This is the third of a series of blog posts where I will describe some of the interesting features of each of the 12 soil orders in Soil Taxonomy – the soil classification system developed for the US by the United States Department of Agriculture. Each order will be “profiled” (forgive the bad soils pun) in the order in which they are “keyed out” in Keys to Taxonomy.
The Spodosols soil order of Soils Taxonomy is a very interesting group of soils. Spodosols include many of the “Podzols” in other classification systems which was derived from the Russian “pod“, meaning “beneath”, and “zol” meaning “ashy”, i.e. “ashy underneath” in reference to the very light-colored E horizons of these soils (Buol, et al., 2003).
Spodosols are most common in areas with coniferous trees as the primary native vegetation, and where the soil is coarse-textured. The driving force in the development of Spodosols is the translocation of iron (Fe), aluminum (Al), and organic matter.
The needles of coniferous trees are very acidic. As they fall to the ground and decompose, organic acids percolate through the soil profile (with the movement of rain water). These organic acids strip off Fe and Al from the soil particles in the A and E horizons. These metals and organic acids are then deposited in the B horizon, just below the E horizons, in layers that appear to be yellow or brown (like coffee grounds) to red in color. The presence of a spodic horizon is confirmed chemically in a laboratory (by determining how much extractable Fe and Al is present). Spodic horizons tend to be yellow to red in color. In the case where large amounts of organic matter has accumulated, the horizon may be dark brown or almost black in color.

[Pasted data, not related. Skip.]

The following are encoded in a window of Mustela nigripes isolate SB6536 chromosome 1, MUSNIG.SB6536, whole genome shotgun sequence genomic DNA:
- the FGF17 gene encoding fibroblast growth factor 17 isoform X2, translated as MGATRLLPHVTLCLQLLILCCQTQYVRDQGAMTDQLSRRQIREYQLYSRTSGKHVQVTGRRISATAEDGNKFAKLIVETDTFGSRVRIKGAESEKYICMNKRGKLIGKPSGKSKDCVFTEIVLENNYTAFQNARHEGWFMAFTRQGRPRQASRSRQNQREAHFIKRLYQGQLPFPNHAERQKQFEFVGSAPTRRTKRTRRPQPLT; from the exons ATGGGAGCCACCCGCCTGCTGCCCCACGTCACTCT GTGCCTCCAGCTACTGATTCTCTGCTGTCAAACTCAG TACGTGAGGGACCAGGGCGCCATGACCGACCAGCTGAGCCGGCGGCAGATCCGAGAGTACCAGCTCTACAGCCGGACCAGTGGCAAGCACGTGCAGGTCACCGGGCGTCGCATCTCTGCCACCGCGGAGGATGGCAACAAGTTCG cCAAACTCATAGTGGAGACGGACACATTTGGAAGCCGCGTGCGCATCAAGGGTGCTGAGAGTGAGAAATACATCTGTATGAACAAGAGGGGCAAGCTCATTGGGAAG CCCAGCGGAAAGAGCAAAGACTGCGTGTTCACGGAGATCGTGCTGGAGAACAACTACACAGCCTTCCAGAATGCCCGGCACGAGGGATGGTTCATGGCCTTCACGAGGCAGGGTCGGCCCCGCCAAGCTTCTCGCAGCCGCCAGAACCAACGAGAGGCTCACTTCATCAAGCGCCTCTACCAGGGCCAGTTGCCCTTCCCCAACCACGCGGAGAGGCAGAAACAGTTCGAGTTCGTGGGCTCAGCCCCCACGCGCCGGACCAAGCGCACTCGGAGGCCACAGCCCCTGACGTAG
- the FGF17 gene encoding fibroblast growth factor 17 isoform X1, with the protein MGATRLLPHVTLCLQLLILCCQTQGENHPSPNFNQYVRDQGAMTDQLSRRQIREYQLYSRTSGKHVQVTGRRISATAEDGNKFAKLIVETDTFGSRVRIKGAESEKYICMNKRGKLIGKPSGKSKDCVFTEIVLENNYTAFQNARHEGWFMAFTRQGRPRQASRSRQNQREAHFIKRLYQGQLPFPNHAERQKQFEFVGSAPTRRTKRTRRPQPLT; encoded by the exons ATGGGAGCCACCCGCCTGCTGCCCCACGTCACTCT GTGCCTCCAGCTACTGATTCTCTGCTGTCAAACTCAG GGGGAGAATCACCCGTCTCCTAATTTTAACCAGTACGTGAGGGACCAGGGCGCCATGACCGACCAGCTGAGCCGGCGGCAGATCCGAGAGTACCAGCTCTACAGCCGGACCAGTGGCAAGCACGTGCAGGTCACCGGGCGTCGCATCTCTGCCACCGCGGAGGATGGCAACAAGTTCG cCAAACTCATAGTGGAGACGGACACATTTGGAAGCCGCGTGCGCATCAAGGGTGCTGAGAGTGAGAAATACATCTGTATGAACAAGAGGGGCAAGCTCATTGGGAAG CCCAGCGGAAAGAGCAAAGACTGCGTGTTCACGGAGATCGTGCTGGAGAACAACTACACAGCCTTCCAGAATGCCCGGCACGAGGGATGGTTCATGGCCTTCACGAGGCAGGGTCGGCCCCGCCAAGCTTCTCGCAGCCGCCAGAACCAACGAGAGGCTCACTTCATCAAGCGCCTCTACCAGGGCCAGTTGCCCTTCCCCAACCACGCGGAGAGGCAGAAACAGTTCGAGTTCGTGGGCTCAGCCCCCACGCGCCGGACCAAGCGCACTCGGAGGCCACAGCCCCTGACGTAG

Spodosols are split into four suborders. Aquods are Spodosols that are very wet. They often have very grey subsoil colors (except for the Bs or Bhs horizons) with very dark colored A horizons. This is because saturation of the soil prevents the decomposition of the A horizon organic matter. Thus, organic matter accumulates and the A horizon gets really dark in color. Cryods are Spodosols that have evidence of freeze-thaw. Humods are Spodosols that have large amounts of organic matter accumulating in the subsoil (such as in a dark-colored Bhs horizon, h for humic material). Lastly, Orthods are all other Spodosols.
According to Buol (2003), Spodosols are used for forestry, pasture, hay, and cultivated crops. These soils are acidic in nature, and require large amounts of lime to neutralize the effect that Al has on roots (Al limits cell growth in the tips of roots). Because these soils are highly weathered, due to the organic acids, few minerals are present naturally. Thus, fertilize must be applied for agricultural use of these soils.
Spodosols are some of my favorite soils, partly because they are so beautiful and unique, and partly because my dissertation research involves the Leon sand (see picture above).
Some good Spodosol information sources: